I. MOTION TO STRIKE

The Town moves to strike DaCosta's (Docket Entry # 40-1) and Webber's (Docket Entry # 40-3) affidavits. It submits that the affidavits: (1) are improperly premised on information and belief; and (2) contain speculative, conclusory or hearsay statements. The Town additionally maintains that DaCosta's affidavit contradicts a number of prior sworn statements in his deposition. Insofar as statements in the verified complaint mirror statements in DaCosta's affidavit, the Town also seeks to strike the corresponding statements in the verified complaint which, as noted above, is the equivalent of an affidavit for purposes of summary judgment.

A. Statements Premised on Belief

The Town contends that DaCosta's statements are not based on the "personal knowledge" mandate of Fed.R.Civ.P. 56(c)(4) ("Rule 56(c)(4)") and are therefore hearsay. Under Rule 56(c)(4), "An affidavit or declaration used to support or oppose a motion must be made on personal knowledge, set out facts that would be admissible in evidence, and show that the affiant or declarant is competent to testify on the matters stated." Fed.R.Civ.P. 56(c)(4); Kenney v. Floyd , 700 F.3d 604, 609 (1th Cir. 2012); Sheinkopf v. Stone , 927 F.2d at 1271 (affidavits based upon "information and belief" do not comply with Rule 56).

Reviewing the challenged statements under this standard, the following statements in DaCosta's affidavit are stricken: (1) the third sentence of the second paragraph in paragraph one; (2) the third sentence of the final paragraph in paragraph one; and (3) the first and second sentences of the second paragraph in paragraph ten.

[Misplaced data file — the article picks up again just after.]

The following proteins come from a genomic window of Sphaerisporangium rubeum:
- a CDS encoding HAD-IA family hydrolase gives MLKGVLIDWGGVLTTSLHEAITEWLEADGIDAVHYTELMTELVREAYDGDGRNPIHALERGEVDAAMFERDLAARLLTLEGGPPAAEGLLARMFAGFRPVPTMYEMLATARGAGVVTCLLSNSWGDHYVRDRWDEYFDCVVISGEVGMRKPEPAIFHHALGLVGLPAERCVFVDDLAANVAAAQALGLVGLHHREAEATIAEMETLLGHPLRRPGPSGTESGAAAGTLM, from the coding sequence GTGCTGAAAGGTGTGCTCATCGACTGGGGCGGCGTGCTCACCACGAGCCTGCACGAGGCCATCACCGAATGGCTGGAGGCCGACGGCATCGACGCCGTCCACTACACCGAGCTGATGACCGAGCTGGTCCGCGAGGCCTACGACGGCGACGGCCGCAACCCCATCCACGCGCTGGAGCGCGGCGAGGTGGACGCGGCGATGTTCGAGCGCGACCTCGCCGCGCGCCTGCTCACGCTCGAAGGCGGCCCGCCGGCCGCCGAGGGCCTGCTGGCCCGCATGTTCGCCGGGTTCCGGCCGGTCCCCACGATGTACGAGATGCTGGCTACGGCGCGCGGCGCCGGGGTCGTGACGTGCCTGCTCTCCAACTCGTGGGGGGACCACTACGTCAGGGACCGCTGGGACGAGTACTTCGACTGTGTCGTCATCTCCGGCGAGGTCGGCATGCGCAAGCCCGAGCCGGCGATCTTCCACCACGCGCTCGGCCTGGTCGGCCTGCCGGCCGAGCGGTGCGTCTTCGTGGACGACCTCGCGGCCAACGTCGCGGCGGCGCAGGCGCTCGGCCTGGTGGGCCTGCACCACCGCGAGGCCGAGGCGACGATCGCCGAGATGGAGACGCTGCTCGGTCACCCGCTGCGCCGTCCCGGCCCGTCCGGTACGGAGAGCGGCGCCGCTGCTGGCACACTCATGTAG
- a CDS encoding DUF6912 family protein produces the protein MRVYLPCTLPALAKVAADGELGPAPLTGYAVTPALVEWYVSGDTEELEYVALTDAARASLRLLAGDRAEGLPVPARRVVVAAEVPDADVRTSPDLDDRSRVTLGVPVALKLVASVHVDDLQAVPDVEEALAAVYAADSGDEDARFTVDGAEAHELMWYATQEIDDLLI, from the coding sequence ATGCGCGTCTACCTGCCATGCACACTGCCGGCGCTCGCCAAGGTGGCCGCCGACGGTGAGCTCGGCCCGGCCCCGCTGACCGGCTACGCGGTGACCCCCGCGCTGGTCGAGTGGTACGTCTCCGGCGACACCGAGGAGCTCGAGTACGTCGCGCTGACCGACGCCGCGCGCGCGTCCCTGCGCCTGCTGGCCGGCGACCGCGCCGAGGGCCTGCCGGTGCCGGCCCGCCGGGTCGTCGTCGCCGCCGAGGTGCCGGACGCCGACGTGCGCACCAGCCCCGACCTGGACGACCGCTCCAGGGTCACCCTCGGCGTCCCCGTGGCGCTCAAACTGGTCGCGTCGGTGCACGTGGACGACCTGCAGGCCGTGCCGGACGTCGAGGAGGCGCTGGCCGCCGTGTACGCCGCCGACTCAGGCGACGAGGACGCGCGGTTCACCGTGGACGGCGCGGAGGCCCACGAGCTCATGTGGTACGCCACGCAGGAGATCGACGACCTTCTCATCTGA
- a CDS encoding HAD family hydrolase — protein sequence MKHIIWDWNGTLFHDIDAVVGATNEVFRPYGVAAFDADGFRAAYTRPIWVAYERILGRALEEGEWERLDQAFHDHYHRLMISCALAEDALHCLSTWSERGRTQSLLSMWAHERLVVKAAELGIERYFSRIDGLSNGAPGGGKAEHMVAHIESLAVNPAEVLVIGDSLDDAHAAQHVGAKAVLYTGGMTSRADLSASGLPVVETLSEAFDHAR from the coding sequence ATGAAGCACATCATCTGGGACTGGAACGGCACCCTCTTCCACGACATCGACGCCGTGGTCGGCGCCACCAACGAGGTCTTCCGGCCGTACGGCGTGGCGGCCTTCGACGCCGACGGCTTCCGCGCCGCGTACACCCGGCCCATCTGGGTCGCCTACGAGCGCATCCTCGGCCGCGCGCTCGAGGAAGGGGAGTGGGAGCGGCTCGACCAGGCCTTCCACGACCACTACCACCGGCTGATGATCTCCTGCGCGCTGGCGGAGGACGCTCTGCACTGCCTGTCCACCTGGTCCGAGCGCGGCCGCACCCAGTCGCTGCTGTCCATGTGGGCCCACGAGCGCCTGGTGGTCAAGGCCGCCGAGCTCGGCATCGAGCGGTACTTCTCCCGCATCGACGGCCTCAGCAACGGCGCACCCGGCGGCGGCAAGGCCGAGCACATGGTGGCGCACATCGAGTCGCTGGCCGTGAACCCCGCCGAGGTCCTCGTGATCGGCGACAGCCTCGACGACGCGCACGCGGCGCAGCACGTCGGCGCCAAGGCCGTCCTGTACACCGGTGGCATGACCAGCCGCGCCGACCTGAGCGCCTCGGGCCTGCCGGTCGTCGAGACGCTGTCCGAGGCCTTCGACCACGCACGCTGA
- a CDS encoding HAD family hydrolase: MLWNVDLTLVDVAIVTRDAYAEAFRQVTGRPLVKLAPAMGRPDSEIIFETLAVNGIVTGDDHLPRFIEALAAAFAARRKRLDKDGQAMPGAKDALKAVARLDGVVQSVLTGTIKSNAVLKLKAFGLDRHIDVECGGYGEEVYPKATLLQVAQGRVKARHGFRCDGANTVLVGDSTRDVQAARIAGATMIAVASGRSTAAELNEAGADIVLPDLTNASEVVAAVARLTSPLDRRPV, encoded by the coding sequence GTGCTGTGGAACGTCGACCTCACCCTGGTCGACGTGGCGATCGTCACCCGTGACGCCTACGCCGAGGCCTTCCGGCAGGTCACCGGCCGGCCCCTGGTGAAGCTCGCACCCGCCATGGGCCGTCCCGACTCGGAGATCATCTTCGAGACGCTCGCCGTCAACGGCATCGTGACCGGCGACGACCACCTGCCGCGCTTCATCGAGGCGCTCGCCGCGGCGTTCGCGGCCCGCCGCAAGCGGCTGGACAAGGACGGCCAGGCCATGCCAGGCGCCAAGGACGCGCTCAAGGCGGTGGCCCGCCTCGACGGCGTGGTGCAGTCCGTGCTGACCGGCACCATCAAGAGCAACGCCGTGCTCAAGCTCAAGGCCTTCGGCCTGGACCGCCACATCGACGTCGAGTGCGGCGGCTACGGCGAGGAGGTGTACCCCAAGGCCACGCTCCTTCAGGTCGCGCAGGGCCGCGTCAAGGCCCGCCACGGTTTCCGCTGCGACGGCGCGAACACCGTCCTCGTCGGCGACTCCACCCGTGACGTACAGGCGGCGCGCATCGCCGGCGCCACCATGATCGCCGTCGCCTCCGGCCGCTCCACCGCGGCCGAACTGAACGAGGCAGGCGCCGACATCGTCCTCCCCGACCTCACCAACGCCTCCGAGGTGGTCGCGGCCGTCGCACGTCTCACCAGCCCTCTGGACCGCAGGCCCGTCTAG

B. Conclusory or Hearsay Statements

The Town next argues that DaCosta's affidavit contains legal arguments and conclusory assertions and that Webber's affidavit contains arguments, conclusory assertions and hearsay assertions.[2] DaCosta submits that the statements in Webber's affidavit are based on his "personal observations as a long time union official in the Town of Plymouth" and are "based upon his [own] personal knowledge." (Docket Entry # 51). "Unsupported, subjective, conclusory, or imaginative" statements made within a summary judgment affidavit are not part of the summary judgment record. Torrech-Hernandez v. General Elec. Co. , 519 F.3d 41, 47 (1st Cir. 2008) (statements that "amount to nothing more than self-serving, factually devoid declarations" are not given any weight). It is also "black-letter law that hearsay evidence cannot be considered on summary judgment for the truth of the matter asserted." Kenney v. Floyd , 700 F.3d at 609 (internal quotations omitted).